- The estimation of parameter ${\mu}_{\mathrm{e}}$ of the lognormal law $LN\left(\mu ,\sigma \right)$, which models the severity ${X}_{i}$ by risk category by knowing that σ is a constant and $\mu \text{}~\text{}N\left({\mu}_{\mathrm{e}},{\sigma}_{0}\right)$;
- (2)
- The estimation of parameter ${\lambda}_{e}$ of the Poisson’s law $P\left(\lambda \right)$, which models the frequency $N$ by risk category over a horizon ($T$) knowing that $\lambda ~$gamma (${a}_{0},\text{}{b}_{0}$).

#### Definition of Interveners in the Data Collecting Process

#### Identification of Problems, Information Sources, and Insufficiencies

#### Analysis and Collecting of Pertinent Information

- (1)
- The evolution of the bank’s size in terms of net banking income, the number of transactions, the number of incidents, the size of the banking network, and the number of customer claims.
- (2)
- The organizational and business changes, such as the introduction of new products, the industrialization of sales, control and treatment processes, external audits, control activities, and outsourcing of activities.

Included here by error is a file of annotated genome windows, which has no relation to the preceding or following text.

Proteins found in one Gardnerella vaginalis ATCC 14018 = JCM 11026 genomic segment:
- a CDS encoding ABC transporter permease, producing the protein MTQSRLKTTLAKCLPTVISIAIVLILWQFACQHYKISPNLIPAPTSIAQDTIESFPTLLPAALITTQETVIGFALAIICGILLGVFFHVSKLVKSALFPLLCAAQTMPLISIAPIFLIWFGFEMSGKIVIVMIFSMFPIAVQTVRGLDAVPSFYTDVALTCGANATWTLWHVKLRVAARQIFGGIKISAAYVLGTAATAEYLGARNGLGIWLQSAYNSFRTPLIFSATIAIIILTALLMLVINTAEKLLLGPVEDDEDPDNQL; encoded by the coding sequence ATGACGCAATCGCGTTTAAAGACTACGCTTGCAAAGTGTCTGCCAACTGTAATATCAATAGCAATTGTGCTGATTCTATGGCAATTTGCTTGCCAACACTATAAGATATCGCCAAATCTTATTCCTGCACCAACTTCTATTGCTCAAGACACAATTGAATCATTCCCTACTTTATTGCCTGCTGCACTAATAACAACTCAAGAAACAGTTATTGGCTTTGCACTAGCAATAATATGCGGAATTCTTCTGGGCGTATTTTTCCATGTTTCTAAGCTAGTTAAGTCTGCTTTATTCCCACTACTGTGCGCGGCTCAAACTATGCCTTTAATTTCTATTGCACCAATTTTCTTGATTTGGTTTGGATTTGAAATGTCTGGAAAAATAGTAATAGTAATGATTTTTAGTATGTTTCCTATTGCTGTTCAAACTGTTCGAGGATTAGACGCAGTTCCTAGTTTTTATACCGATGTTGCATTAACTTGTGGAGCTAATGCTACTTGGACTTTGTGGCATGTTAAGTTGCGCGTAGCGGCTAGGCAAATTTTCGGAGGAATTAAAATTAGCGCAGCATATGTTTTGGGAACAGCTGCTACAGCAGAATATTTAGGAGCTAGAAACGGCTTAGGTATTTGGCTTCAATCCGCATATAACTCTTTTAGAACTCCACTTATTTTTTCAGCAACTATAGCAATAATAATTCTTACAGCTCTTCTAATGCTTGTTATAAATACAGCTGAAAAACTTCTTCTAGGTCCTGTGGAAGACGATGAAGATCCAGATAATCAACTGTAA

- (3)
- The major losses suffered and the action plans implemented, as well as their impact on the control and risk management device.
- (4)
- The formation programmers of operational risk and their frequency.

#### Choice of Interveners in the Data Collecting Process

- (1)
- Relevant expertise, academic and professional formation as well as professional experience;
- (2)
- The number of risk incidents declared and treated;
- (3)
- Knowledge and mastery of the control device;
- (4)
- The level of formation and, the knowledge of operational risk;
- (5)
- The level of knowledge of descriptive and inferential statistics;
- (6)
- Excellent communication abilities, flexibility, impartiality, and a capacity to generalize and simplify.

- (1)
- Relevant expertise, academic and professional formation, as well as professional experience;
- (2)
- The number of control and audit missions conducted annually;
- (3)
- The level of formation and knowledge of operational risk;
- (4)
- The level of knowledge of descriptive and inferential statistics;